"Laudato Si’," Pope Francis’ much anticipated second encyclical published Thursday, has predictably been praised and criticized, generating a copious amount of opinion that is likely to further boost the Pope’s profile on the global stage.
Commentators have valued the lengthy letter’s calls for increased social awareness on a wide range of problems affecting the world today; others have criticized the Pope for serious omissions and venturing into areas beyond his competence.
Christopher Ferrara, writing in LifeSite news and The Remnant newspaper, said the good parts of the document are “not inconsiderable,” and cited among others its condemnations of abortion (albeit in the context of a “throwaway” culture as opposed to the murder of an innocent), its rejection of gender theory, its defense of the family as “the primary cell of society,”and its clear rejection of the population control agenda and radical environmentalism.
But he said he “searched in vain” for a reference to as “the soul” except for a passing reference in what he called a kind of “Catholic supplement” at the end of the document.
The rest of the document, Ferrara wrote, was a “thoroughly humanistic presentation of the ‘ecological crisis.’” The encyclical’s approach, he said, was in “stark contrast” to the social encyclicals of past popes who always affirmed the “indispensable role of the Church and the Gospel in preserving civilization.”
Ferrara, like many others, was disappointed that "Laudato Si’" gave such overt support for climate change science, as well as the U.N.’s crucial climate change conference in Paris later this year.
Lord Monckton of Brenchley, author of several peer reviewed papers on climate change, told me the encyclical is “scientifically illiterate” and gets “every material climatological fact wrong.”
“The encyclical says a strong scientific consensus finds recent warming mostly manmade, but only 0.3 percent of 11,944 climate papers published from 1991-2011 were even willing to go so far as to declare recent warming mostly manmade.” He pointed out seven other errors in the document that, he said, cause “needless alarm.”
“It is not the business of the Holy See to make pronouncements on questions of science,” he said. “No Catholic is bound by this encyclical’s inaccurate and prejudiced presentation of climatology.”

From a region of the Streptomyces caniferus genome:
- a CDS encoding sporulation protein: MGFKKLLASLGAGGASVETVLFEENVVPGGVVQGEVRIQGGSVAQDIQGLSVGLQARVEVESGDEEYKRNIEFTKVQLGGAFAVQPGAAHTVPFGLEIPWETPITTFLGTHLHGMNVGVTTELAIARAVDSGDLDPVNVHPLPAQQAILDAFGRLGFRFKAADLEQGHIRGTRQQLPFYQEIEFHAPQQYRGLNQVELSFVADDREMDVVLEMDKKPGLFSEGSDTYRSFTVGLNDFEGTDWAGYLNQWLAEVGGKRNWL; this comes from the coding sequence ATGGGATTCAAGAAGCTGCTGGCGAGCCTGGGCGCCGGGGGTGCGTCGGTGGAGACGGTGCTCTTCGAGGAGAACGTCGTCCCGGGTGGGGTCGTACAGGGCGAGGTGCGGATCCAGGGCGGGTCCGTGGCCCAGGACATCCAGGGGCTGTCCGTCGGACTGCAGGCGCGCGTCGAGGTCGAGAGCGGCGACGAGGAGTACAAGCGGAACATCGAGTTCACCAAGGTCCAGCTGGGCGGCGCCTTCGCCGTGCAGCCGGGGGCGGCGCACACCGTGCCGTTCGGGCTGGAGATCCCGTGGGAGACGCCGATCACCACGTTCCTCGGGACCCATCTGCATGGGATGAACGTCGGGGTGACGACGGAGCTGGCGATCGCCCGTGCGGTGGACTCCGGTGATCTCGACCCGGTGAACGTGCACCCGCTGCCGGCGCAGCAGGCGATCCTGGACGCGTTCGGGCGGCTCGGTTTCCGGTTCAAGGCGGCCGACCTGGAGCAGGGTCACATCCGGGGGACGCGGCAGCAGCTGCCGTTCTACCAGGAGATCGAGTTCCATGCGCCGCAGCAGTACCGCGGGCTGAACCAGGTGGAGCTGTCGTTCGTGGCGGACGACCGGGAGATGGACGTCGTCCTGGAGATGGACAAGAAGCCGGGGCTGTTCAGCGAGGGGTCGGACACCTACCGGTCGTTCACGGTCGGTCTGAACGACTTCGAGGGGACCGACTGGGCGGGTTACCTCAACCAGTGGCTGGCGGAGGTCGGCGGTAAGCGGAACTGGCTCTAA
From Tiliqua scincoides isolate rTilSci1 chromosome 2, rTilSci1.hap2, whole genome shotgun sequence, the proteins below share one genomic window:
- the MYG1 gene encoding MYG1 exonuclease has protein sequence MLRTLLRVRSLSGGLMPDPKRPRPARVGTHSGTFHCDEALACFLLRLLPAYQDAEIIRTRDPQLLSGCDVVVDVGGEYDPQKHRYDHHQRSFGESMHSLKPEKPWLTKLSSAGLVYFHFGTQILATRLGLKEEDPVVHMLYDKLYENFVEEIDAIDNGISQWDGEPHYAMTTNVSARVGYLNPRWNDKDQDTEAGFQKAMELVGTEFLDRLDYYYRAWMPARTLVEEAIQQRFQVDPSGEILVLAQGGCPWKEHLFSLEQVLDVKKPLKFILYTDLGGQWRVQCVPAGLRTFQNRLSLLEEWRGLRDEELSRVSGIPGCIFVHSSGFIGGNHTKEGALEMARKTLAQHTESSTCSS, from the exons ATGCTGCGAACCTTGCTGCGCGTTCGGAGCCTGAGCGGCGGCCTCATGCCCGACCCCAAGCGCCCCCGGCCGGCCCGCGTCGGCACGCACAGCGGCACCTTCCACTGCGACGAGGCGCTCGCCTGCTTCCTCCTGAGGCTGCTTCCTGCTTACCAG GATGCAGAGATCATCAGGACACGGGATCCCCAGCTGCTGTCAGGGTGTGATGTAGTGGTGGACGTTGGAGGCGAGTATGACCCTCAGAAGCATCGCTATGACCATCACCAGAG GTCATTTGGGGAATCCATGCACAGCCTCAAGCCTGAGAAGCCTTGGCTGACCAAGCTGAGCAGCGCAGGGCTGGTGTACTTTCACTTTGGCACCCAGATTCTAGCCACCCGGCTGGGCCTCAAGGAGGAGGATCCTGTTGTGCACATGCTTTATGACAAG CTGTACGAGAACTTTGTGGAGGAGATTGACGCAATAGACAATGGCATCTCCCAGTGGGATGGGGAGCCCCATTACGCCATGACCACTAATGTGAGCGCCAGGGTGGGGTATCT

Professor Hans Joachim Schellnhuber, a key advisor to the Pope on climate change in the encyclical, dismissed such scepticism as “ridiculous” on Thursday, adding that you will never have 100 per cent certainty in science, but that doesn’t mean his scientific findings are incorrect.
Monckton’s main criticism is against the Pontifical Academies, which enrolled Schellnhuber, an atheist, as a member this week. He believes they advised the Pope badly by choosing to exclude climate change sceptics and “uncharitably” describing them “as motivated by profit”. Such an approach, he said, “demeans the papacy, discounts its message and discredits the messenger.”
Kishore Jayabalan, Rome director of the Acton Institute, is concerned that given the encyclical calls on limits to fossil fuel emissions and other forms of pollution, it doesn’t “consider the costs of limiting these sources of energy, especially on the poor.”
Further criticisms of the encyclical were its persistent criticisms of capitalism and business. Although business that serves the common good was lauded in the document, it frequently comes down hard on profit-making, and the effect businesses can have on worsening global warming for the developing world.
Jayabalan said that “unfortunately, the encyclical repeatedly claims that the fault lies with the developed world and its over-consumption, buying into the fallacy of zero-sum economics,” — that the poor are poor because the rich are rich.
“There are many such attacks against market economies,” he added, “but no mention of the environmental destruction caused by centrally-planned economies such as the former Soviet Union and China. It is a very one-sided, if not ideological view of economics.”
Despite some commentators saying the encyclical could have been mistaken for a Democratic Party policy paper, not all conservatives were put off by it. Jayabalan appreciated it’s probable effect of raising social awareness which is “generally a good thing.”
Father Paul Haffner, author of "Towards a Theology of the Environment," said that as a “conservative, scientific and theological expert on ecology, I find it a great encyclical.” Haffner said it followed “quite closely the method and content” of his own book, but without “ferociously” attacking ideology and radical environmentalism as he did.
But that could be problematic in the future. Voice of the Family, a coalition of pro-life groups, warned that the document’s surprising omission of any reference to church teaching on the use of contraception “leaves Catholics ill-prepared to resist the international population control agenda.”
Still, the encyclical has undoubtedly further increased the Pope’s global influence. Many Catholics are therefore hoping he will at least use this greater standing to vigorously promote the church’s teaching when he visits the United Nations in September.
Edward Pentin began reporting on the Vatican as a correspondent with Vatican Radio in 2002. He has covered the Pope and the Holy See for a number of publications, including Newsweek and The Sunday Times. Read more reports from Edward Pentin — Click Here Now.
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